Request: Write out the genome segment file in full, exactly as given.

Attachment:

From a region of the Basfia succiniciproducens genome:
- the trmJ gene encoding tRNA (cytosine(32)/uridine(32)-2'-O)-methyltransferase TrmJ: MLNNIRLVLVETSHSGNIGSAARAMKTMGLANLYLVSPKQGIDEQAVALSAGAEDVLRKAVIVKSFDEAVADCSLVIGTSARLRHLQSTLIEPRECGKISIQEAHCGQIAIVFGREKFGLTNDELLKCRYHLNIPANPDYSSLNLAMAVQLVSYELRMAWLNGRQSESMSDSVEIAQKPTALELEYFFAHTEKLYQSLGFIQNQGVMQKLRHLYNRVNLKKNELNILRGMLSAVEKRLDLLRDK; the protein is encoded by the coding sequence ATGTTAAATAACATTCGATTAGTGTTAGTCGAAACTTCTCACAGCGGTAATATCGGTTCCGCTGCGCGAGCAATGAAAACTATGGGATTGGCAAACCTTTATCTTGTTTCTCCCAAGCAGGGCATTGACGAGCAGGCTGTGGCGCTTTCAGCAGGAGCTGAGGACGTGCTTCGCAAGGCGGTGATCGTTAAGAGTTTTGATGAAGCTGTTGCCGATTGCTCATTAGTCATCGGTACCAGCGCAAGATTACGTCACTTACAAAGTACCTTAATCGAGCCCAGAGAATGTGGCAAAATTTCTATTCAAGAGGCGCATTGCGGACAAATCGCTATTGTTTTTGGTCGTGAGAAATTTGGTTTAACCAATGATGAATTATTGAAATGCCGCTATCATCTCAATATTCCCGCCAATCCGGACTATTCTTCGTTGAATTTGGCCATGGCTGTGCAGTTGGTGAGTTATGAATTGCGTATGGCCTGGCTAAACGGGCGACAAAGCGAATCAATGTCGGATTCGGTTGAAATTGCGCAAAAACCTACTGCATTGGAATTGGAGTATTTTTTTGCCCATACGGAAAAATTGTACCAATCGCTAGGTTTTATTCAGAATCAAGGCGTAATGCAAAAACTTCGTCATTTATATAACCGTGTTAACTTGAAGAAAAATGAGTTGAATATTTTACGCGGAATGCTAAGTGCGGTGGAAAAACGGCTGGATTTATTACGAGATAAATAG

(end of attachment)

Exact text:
From a region of the Basfia succiniciproducens genome:
- the trmJ gene encoding tRNA (cytosine(32)/uridine(32)-2'-O)-methyltransferase TrmJ: MLNNIRLVLVETSHSGNIGSAARAMKTMGLANLYLVSPKQGIDEQAVALSAGAEDVLRKAVIVKSFDEAVADCSLVIGTSARLRHLQSTLIEPRECGKISIQEAHCGQIAIVFGREKFGLTNDELLKCRYHLNIPANPDYSSLNLAMAVQLVSYELRMAWLNGRQSESMSDSVEIAQKPTALELEYFFAHTEKLYQSLGFIQNQGVMQKLRHLYNRVNLKKNELNILRGMLSAVEKRLDLLRDK; the protein is encoded by the coding sequence ATGTTAAATAACATTCGATTAGTGTTAGTCGAAACTTCTCACAGCGGTAATATCGGTTCCGCTGCGCGAGCAATGAAAACTATGGGATTGGCAAACCTTTATCTTGTTTCTCCCAAGCAGGGCATTGACGAGCAGGCTGTGGCGCTTTCAGCAGGAGCTGAGGACGTGCTTCGCAAGGCGGTGATCGTTAAGAGTTTTGATGAAGCTGTTGCCGATTGCTCATTAGTCATCGGTACCAGCGCAAGATTACGTCACTTACAAAGTACCTTAATCGAGCCCAGAGAATGTGGCAAAATTTCTATTCAAGAGGCGCATTGCGGACAAATCGCTATTGTTTTTGGTCGTGAGAAATTTGGTTTAACCAATGATGAATTATTGAAATGCCGCTATCATCTCAATATTCCCGCCAATCCGGACTATTCTTCGTTGAATTTGGCCATGGCTGTGCAGTTGGTGAGTTATGAATTGCGTATGGCCTGGCTAAACGGGCGACAAAGCGAATCAATGTCGGATTCGGTTGAAATTGCGCAAAAACCTACTGCATTGGAATTGGAGTATTTTTTTGCCCATACGGAAAAATTGTACCAATCGCTAGGTTTTATTCAGAATCAAGGCGTAATGCAAAAACTTCGTCATTTATATAACCGTGTTAACTTGAAGAAAAATGAGTTGAATATTTTACGCGGAATGCTAAGTGCGGTGGAAAAACGGCTGGATTTATTACGAGATAAATAG